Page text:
View Full Version : 45 Colt CAS reloading recipe?

February 23, 2009, 04:17 AM
I am trying to tone down a 45 LC load, for Cowboy Action Shooting. I had loaded some practice rounds utilizing a 200g RNFP lead (lubed) bullet. (This bullet is produced by an outfit called “BulletWorks”). I used Starline brass, CCI 300 primer and charged it with 7.0g of Unique powder. I took these practice rounds down the road to my shooting spot, and they seemed to work fine.

I loaded up about 300 of these, and yesterday headed off to my first CAS, at a range about 60 miles from my home.

The problem? At the shoot I was plagued with inconsistent performance of these rounds. On multiple occasions, the bullet would just barely make it out the barrel (and they had preformed very well in my practice session!)

I am wondering if the light load does not sufficiently fill the case, resulting in an inconsistent powder ignition…? Would the use of a Magnum primer help?

As I loaded these I used a powder measure, checking every 5 to 10 rounds on the scale, and never found ANY to be under charged.

Any help would be appreciated!

February 23, 2009, 05:34 AM
Contaminated powder maybe?

February 23, 2009, 05:52 AM
Without pulling out my manuals,I will give you some general information.

I assume you have a fixed sight pistol,for CAS.The good news is,you can do a lot to bring point of aim to point of impact by varying loads.
By varying bullet weights and burn rates,you can do quite a bit to "sight in"

That may help you decide if you use 200 gr or 250's.,quicker or slower powder,and to some extent,how heavy to load.

45 Colt is a big blackpowder case.Loading little 5 gr charges leaves a lot of room for inconsistency.I like bulky charges.

If temps were extreme,hot melts bullet lube,cold makes powder sleepy

Many good powders for a cartridge do not perform worth a darn if the pressures are too low.Cylinder gap leakage in a wheel gun compounds the problem.Holy squib load,batman.Stuck bullet.
This leads up to,if you want a light recoil game gun,the 45LC is not the best choice.Yeah,the guys with 38's and 32's will have an edge.

Try keeping velocities up a bit,go a little more than minimum start load.750-800 fps,depending on bullet.

Of course,be sure you have a firm crimp

Just to be sure,look at your firing pin strikes.If they move around,off center,could be a bolt index issue in the heat of things.You would want to get that fixed.Not good to go bang with the cylinder a bit out of line.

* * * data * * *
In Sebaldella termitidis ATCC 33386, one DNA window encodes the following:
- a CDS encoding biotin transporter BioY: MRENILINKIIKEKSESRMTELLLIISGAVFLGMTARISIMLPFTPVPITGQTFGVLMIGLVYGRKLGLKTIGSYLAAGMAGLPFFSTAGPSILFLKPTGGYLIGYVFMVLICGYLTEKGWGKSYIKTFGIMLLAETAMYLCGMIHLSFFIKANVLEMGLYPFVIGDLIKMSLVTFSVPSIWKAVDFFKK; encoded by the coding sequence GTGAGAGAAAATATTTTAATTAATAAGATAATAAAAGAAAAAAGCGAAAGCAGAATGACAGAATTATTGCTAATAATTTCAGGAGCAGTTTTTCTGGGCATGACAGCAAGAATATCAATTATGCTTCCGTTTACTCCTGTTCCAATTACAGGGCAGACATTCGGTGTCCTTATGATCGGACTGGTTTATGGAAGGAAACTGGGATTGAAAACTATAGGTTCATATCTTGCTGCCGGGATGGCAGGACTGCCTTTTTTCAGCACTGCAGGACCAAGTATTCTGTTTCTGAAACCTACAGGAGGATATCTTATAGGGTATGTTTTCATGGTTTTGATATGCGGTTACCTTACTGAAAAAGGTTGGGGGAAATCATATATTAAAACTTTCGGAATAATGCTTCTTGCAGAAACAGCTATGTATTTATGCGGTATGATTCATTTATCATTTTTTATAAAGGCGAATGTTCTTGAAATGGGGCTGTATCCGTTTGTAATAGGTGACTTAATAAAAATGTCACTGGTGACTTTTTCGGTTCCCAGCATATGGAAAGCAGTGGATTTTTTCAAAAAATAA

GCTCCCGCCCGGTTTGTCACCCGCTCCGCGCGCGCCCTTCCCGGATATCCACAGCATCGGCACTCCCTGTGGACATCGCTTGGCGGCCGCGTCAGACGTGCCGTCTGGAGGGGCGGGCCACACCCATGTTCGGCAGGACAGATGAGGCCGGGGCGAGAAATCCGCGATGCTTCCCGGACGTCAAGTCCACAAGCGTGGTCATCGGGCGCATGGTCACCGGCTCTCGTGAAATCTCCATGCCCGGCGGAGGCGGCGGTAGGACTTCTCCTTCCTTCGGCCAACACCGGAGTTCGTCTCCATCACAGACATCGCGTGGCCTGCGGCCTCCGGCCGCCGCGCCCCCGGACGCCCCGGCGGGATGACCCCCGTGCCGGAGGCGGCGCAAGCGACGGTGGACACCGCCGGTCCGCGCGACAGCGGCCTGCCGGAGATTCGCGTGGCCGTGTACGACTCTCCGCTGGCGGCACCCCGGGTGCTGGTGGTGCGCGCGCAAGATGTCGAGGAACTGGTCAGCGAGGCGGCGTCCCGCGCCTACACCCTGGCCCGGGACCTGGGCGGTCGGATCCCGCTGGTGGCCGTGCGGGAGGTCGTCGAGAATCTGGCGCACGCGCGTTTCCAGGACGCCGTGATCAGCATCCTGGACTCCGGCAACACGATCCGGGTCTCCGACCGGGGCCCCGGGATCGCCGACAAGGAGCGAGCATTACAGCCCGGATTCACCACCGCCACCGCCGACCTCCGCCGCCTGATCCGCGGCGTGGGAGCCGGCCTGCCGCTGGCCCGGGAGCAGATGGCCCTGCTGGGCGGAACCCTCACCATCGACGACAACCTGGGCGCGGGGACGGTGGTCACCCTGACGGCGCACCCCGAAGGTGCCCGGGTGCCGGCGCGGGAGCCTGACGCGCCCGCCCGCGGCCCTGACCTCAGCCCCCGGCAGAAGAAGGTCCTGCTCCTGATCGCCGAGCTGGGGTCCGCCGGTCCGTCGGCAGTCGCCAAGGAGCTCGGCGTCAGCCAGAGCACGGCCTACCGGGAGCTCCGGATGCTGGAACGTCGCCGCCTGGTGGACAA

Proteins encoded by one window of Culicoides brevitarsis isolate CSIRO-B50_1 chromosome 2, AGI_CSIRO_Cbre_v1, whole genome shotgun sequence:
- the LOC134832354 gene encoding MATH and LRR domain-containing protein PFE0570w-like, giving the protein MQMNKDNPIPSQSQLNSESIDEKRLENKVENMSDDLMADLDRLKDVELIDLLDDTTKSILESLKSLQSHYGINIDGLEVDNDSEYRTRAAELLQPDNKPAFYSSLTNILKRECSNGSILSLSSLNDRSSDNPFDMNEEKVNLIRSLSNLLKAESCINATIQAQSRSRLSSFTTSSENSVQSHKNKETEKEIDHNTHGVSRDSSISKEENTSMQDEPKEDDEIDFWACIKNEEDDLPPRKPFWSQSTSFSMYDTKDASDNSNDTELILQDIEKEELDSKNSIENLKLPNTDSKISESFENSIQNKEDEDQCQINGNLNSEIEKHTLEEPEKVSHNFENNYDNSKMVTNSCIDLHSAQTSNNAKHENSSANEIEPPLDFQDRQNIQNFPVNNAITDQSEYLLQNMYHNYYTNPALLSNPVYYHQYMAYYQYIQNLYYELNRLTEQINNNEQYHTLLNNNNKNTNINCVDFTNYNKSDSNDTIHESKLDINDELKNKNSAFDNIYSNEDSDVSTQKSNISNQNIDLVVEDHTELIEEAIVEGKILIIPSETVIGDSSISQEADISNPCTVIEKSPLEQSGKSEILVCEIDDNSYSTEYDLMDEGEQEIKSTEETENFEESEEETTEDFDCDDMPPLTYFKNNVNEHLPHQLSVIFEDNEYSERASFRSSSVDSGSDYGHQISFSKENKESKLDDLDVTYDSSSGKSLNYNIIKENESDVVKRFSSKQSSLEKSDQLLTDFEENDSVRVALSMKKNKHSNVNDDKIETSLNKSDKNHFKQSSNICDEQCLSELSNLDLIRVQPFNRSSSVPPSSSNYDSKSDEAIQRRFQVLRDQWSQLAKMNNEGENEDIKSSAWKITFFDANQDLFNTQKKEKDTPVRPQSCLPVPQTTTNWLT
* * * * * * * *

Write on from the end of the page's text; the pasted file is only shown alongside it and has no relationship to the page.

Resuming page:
Have fun

February 23, 2009, 12:09 PM
Hawg Haggen
Contaminated powder maybe?

This was a freshly opened bottle (though it is an older bottle). It had been stored on a shelf, in the downstairs of a split-level house, out of direct sunlight. To give an idea of the age of the powder, I think the price on it was around $16.50 for the one pound bottle.


All very valid points, but here is my dilemma. I intend on moving on to mounted shooting (and at this point two sets of revolvers is out of the question). Thus, my choice to go with my Ruger Vaqueros (one newer model and one older) in 45 LC.

Try keeping velocities up a bit,go a little more than minimum start load.750-800 fps,depending on bullet.

That is exactly what I was attempting to do, though I am beginning to doubt that is going to be possible with the 200 grain bullet. I have two older versions of Hornady reloading manuals and one by Nosler, and info on lead bullets are generally limited to WC and SWC.

As I have about 700 more of these 200g RNFP bullets, I guess I just need to figure out what the minimum, consistent, load for that bullet will be…and if switching to a different powder, and / or primer would help.

Thank you both for your input!

February 23, 2009, 03:23 PM
Try to find a little blue "loadbook" for 45 Colt,it is a compilation,and has Lyman data.Lyman gives a lot of cast loads.Also,www.laser-cast.com has a loading book.The listed powders in lasercast 200 gr are HP-38,Clays,Unique,Bullseye,XMP5744,231,700X,Reddot,titegroup.

I used to load 700X in a sheriff's model with good results.